raising little ones in the great outdoors

1st Year in the Woods- Part 3

The final installment of Erin Kittrick’s story of the the first year with her son, Katmai.

Winter Again

Snow has opened up our backyard again. Nearly every day, Katmai and I wander the hills behind the yurt, sometimes on snowshoes sinking into loose powder, other times in shoes slipping on an icy crust. At nearly 20 pounds, Katmai rides on my back now, his head poking through a hole sliced in my raincoat. Asleep, his head rests on my back, fleece hat slowly accumulating snow.

Awake, he babbles happily over my shoulder, watching the dog run and roll in the snow with an excited “da!” that I can almost believe is a word…. We take fewer breaks now. And when we stop for lunch, Katmai still nurses, but he can also share my bread and cheese.

“He’s so patient!” I exclaimed to Hig near the end of a 7 hour hike, looking over my shoulder at Katmai’s smiling face.

“Actually, he’s not patient at all,” Hig corrected me. “He’s just happy.”

Baby Steps to the Future

Before Katmai was born, we didn’t know how portable a baby would turn out to be – or how easily this little person would slot into our lives. And as we plan more ambitious outdoor exploits for Katmai’s second year, I wonder what all of this means to him. I wonder what impact it has on a baby to spend so much time looking at trees and snow, rocks and berry bushes, tundra and rabbit tracks… A young mind is constantly learning, soaking up the foundations of understanding wherever it might be. But all he can tell us is a happy babble, a contented snooze, and the occasional wail of hunger or cold.

Maybe he’ll grow to love the outdoors. Or maybe not. He’s too young to tell us, and too young to decide. And maybe wondering about the impact on Katmai is the wrong question altogether. Katmai has joined a family of adventurers, therefore he comes on adventures, adapting to the circumstances of his birth like every baby everywhere. The three of us are happy, and Katmai has never known another way.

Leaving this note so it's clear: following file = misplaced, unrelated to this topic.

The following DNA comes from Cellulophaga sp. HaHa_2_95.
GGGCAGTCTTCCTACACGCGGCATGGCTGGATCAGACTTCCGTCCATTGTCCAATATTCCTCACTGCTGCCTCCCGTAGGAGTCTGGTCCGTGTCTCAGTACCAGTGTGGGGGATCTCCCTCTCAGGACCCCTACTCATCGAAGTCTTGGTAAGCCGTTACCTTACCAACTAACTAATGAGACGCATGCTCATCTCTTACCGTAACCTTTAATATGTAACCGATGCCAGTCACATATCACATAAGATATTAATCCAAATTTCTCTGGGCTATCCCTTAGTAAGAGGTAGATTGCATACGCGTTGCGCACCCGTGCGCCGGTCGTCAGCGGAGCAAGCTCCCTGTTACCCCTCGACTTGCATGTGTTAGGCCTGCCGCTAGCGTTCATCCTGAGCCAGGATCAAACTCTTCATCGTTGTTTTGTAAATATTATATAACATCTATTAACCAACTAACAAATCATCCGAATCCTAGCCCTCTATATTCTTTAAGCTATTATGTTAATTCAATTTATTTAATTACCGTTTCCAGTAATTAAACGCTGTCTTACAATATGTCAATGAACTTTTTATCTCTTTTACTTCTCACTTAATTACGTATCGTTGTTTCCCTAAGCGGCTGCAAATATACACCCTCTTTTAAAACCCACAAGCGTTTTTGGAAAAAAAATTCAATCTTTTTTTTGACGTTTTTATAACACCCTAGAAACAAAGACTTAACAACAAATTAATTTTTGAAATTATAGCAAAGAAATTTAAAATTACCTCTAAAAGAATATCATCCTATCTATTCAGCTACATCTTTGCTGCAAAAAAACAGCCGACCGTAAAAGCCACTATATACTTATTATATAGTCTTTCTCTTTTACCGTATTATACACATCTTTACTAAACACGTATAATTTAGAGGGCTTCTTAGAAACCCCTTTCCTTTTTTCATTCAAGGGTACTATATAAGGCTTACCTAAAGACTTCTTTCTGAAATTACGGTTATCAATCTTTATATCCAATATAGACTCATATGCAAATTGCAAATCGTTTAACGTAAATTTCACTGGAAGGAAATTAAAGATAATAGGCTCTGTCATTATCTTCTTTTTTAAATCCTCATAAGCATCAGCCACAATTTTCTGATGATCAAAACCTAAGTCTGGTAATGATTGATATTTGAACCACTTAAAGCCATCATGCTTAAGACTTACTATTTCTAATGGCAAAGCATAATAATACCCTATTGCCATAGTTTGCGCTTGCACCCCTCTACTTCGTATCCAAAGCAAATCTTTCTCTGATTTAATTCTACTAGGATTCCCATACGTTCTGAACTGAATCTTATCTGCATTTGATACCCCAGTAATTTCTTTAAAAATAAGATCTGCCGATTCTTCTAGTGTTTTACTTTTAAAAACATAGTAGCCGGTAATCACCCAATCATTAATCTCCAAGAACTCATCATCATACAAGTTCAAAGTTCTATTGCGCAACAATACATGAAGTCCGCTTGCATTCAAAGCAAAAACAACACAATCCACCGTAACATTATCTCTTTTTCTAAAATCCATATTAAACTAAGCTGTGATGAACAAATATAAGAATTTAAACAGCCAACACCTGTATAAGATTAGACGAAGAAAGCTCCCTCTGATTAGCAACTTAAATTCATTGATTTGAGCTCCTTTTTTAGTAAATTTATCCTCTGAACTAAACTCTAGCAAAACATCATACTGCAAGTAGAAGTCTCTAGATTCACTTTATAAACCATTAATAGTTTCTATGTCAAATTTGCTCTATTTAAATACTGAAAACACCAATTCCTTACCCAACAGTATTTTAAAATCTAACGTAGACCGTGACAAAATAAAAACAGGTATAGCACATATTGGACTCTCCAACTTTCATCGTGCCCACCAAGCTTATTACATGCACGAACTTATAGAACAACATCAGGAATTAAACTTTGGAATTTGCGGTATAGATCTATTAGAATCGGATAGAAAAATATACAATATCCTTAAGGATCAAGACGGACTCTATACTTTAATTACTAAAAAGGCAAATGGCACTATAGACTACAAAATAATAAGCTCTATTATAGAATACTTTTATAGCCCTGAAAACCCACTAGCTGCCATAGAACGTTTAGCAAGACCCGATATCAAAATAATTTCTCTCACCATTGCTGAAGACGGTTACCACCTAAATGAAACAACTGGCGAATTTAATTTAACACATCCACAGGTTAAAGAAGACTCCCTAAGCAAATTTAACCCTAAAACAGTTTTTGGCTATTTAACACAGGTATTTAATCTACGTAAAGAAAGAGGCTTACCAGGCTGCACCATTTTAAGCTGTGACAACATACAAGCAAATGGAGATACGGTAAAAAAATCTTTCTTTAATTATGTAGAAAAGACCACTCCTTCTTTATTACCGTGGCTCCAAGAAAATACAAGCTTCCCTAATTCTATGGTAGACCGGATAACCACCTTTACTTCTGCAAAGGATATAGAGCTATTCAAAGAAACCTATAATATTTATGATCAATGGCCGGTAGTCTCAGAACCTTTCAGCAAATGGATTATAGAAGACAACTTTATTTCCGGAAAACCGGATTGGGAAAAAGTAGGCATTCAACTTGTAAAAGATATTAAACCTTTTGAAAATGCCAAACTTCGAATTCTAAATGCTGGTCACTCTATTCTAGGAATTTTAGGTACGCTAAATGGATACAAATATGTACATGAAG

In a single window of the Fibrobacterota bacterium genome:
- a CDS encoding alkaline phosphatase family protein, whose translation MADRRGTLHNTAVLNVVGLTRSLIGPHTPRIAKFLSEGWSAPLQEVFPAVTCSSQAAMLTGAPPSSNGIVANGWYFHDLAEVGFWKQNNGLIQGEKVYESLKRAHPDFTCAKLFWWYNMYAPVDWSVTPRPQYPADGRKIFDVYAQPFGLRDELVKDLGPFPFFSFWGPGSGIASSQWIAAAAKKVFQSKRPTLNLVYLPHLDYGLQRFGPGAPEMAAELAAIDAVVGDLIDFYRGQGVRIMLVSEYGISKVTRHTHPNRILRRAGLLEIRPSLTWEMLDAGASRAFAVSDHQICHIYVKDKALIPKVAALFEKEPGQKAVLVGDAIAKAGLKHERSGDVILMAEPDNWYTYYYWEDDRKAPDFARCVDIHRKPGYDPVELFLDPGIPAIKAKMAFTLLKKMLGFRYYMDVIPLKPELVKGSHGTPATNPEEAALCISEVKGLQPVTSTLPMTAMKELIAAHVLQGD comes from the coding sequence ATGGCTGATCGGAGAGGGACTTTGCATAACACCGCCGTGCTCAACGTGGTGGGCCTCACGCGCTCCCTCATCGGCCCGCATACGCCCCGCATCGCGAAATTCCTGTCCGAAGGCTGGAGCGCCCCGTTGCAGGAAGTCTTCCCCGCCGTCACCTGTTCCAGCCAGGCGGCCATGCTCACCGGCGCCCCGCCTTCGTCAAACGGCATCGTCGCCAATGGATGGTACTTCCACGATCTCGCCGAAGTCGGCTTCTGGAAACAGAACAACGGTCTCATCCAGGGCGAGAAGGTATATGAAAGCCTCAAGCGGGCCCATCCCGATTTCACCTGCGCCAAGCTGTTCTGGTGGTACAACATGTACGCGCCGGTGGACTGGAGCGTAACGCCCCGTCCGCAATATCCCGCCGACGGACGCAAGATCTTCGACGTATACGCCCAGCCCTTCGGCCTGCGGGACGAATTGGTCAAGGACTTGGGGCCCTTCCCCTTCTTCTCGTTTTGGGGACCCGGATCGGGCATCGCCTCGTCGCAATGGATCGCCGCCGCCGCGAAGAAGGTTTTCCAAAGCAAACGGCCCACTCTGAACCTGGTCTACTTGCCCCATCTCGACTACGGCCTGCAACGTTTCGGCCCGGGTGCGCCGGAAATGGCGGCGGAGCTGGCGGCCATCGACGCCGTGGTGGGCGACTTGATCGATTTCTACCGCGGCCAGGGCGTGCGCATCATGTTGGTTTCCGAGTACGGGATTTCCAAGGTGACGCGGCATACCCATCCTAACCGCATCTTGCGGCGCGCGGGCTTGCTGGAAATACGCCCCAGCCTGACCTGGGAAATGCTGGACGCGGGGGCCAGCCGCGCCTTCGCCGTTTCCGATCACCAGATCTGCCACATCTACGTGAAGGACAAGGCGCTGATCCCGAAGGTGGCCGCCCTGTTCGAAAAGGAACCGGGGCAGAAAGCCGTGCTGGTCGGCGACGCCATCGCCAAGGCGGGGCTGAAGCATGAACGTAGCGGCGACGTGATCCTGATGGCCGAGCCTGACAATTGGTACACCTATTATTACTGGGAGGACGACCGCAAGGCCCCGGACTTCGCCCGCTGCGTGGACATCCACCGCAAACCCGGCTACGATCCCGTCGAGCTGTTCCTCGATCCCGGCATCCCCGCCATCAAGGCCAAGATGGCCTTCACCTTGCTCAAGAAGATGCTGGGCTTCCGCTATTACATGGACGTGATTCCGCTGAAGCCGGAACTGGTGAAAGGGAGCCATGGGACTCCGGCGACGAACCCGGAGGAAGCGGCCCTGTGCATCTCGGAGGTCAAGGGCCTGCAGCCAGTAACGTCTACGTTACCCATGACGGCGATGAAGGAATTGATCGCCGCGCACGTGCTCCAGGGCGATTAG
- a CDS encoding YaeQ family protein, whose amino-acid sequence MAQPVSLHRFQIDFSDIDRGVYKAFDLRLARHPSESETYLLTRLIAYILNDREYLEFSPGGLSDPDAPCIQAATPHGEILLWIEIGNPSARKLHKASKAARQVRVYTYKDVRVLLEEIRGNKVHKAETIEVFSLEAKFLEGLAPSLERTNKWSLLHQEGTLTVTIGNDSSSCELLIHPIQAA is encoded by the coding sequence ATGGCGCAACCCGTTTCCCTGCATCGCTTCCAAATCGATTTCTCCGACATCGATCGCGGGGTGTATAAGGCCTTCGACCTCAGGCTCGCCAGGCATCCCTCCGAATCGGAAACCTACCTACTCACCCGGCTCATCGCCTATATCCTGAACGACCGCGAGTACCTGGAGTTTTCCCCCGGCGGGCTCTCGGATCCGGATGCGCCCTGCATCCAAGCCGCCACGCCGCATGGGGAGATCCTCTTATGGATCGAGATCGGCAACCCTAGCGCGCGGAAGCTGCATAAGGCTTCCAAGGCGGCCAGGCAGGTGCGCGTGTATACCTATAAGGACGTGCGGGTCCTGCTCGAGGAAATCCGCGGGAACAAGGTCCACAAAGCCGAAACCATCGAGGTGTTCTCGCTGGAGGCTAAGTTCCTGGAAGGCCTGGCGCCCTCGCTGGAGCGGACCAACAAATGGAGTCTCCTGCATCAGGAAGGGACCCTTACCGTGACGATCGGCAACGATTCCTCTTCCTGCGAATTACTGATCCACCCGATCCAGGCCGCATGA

Katmai and Hig enjoying the forest


Erin, Hig, and Katmai make their home in Seldovia, AK. They combine “ground truth” with “researched truth,” using their scientific backgrounds along with their adventures to  further the conversation about conservation. They’ve trekked through over 7000 miles of wilderness (mostly in Alaska) since 2000. Erin has written a book on the year-long expedition  A Long Trek Home: 4,000 Miles by Boot, Raft, and Ski, published by Mountaineers Books in 2009.

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4 Responses to “1st Year in the Woods- Part 3”

  1. Great series of posts Erin! We are learning lots about what it takes to take our family out on adventures. The only difference for us is that my wife and I weren’t trekkers before we had kids, so we are all learning it together as a family as we go, and documenting it on our blog.

    We are currently reading your book “A Long Trek Home” as a family together in the evenings. Great book!

  2. Jim Parker says:

    Great series of articles! Thank you!

    We are looking forward to taking our daughter out for a week-long backpack with us this summer. She will be six months old at the time..old enough to keep her head up in the child backpack and enjoy the surroundings as we hike.

    I’ve got a few “technical” questions to you and the other outdoor parents out there:
    How do you deal with diapers on a longer trip? Do you use cloth or disposable? If cloth, do you wash them out in the field or carry enough for the whole trip?

    Looking forward to any advice out there. This has been our biggest worry about taking her on extended trips: The weight and stench of a week’s worth of diapers!!

  3. Erin says:

    I use gDiapers. Basically, a compostable insert with a reusable cloth and plastic outer part. The insert can be dealt with like toilet paper pretty much, if you shred it up, or can be burned (we usually have campfires). The outsides don’t get dirty much, and when they do, it’s usually just the snap-out plastic part that needs a rinse.

  4. Nava says:

    I loved following along with your adventures the first year! So awesome you use gDipes!

    Do you have any pictures of the ripstop nylon carrier you made? Its hard to see what it looks like and you’ve piqued my interested! Is it more of a wrap or mei tai?

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